In the Christian faith that is the beginning of our relationship with God. There is the choice of God in Christ to become our teacher, our leader, our keeper and our mediator. His death is the all sufficient answer to our guilt before God. His blood cleanses every one of our sins away. We choose him, and in that choice we become disciples; we become worshippers; we become witnesses, and we become believers. We submit naturally to his teaching; we follow implicitly his guidance; we turn automatically to him for help because we choose the Lord as our King, our Prophet and our only Mediator with God.

At that very point lies the reproach because Moab has its own attitude to the Messiah who is the hope of Israel. The nations rage at God; they are utterly unsympathetic to this one who claims to be their Creator and Judge. They are hostile and contemptuous; they have little but grudging acknowledgement of our faith. They say to the church, “We don’t see him. Where is he, this great living reality? We’d like to believe in him but we can’t.” They are indifferent and then when you press them they are hostile. “Your Christ is so concerned about sin. Your Christ keeps on and on about guilt and forgiveness and atonement, this Jesus of the Sermon on the Mount of this immensely stringent ethic, the one who says we must love God with our whole hearts, and love our neighbours as ourselves, this Christ of the narrow gate and the narrow way.” They don’t want this Christ. “Your Christ is so other-worldly,” they say, “this virgin-born Saviour, this one who has risen from the dead, this one who is going to return to this world on the clouds of heaven, this supernatural Christ.”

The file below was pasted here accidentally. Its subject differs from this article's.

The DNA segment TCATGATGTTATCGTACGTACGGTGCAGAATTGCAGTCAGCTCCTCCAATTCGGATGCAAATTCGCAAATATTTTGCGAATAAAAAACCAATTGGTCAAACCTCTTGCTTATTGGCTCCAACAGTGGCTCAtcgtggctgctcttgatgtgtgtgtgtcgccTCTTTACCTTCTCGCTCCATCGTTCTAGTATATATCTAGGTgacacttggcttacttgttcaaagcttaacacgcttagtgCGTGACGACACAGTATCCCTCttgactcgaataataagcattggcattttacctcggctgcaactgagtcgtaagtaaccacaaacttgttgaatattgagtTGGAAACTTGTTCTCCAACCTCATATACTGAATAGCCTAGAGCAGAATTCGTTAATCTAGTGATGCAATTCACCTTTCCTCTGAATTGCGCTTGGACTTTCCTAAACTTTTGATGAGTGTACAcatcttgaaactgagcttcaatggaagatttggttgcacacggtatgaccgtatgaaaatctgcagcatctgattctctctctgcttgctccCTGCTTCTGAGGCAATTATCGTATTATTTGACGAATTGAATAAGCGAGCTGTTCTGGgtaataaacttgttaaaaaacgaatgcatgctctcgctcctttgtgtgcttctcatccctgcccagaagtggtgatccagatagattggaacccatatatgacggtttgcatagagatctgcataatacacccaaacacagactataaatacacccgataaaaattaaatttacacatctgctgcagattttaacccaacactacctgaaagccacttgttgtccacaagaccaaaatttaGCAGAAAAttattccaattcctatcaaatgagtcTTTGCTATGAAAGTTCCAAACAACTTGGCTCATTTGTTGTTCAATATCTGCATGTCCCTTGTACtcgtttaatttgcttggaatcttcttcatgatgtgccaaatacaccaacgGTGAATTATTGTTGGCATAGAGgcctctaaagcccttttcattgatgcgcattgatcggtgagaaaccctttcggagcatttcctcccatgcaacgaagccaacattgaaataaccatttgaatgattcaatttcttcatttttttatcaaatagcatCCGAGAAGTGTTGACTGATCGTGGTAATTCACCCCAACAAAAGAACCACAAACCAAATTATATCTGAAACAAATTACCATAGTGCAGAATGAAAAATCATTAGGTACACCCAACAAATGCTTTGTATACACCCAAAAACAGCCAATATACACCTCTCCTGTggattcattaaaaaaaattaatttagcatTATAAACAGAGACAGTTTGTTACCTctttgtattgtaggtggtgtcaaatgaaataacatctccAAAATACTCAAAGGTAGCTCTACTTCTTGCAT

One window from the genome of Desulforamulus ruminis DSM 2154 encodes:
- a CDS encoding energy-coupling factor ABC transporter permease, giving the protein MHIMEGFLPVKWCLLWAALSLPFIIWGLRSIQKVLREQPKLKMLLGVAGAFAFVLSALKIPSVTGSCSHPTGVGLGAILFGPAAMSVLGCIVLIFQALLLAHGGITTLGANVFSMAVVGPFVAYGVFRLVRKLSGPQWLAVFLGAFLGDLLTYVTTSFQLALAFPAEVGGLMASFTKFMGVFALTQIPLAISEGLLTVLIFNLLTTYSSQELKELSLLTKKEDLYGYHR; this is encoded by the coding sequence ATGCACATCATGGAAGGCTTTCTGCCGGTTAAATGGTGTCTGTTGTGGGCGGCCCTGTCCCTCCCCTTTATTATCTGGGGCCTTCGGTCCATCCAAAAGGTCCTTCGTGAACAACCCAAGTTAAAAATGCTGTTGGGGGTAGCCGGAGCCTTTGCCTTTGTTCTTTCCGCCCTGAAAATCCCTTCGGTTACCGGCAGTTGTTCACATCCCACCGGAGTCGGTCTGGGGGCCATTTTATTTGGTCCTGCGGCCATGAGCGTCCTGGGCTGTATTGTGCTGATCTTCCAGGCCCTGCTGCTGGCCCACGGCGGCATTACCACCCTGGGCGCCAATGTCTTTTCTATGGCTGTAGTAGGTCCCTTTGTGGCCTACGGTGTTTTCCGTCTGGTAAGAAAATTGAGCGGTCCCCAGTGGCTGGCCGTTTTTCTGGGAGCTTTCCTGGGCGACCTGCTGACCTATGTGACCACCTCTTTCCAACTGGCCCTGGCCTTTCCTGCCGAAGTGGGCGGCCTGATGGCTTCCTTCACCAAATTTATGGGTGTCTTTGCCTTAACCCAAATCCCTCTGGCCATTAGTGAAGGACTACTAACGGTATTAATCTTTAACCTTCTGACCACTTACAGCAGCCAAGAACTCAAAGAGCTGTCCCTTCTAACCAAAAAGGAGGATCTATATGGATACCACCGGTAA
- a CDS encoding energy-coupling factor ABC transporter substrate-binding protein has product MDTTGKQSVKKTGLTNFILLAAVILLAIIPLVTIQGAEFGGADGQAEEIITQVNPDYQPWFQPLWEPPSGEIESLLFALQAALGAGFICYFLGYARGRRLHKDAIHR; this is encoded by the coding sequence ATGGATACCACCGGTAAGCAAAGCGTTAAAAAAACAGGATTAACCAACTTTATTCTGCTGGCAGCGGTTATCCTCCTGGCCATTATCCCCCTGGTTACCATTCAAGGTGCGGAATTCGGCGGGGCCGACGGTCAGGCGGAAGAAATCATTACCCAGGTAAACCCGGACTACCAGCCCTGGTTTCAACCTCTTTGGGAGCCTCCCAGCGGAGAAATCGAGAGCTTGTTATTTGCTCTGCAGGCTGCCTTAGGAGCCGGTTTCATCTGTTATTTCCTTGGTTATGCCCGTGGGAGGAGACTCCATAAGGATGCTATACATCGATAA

You go right back to Ruth’s time and the Moabites were hostile to the whole Messianic hope of Israel, and what they considered the arrogance of the claim that salvation was of the Jews, and then you come down through the centuries and millennia and you enter the world of our day. You listen to the words of Kingsley Amis the famous novelist; he said that it was not so much that he disbelieved in God as that he hated God, and his son Martin Amis takes the same position today. He puts Christians in the same category as the Islamic suicide bombers, as hateful ignorant fundamentalists. Where does Christ stand in the esteem of the politicians and the educationalists and the media men? Where does God stand in the best selling lists on both sides of the Atlantic? You look at the world’s scholarship and scientists laughing at Christ.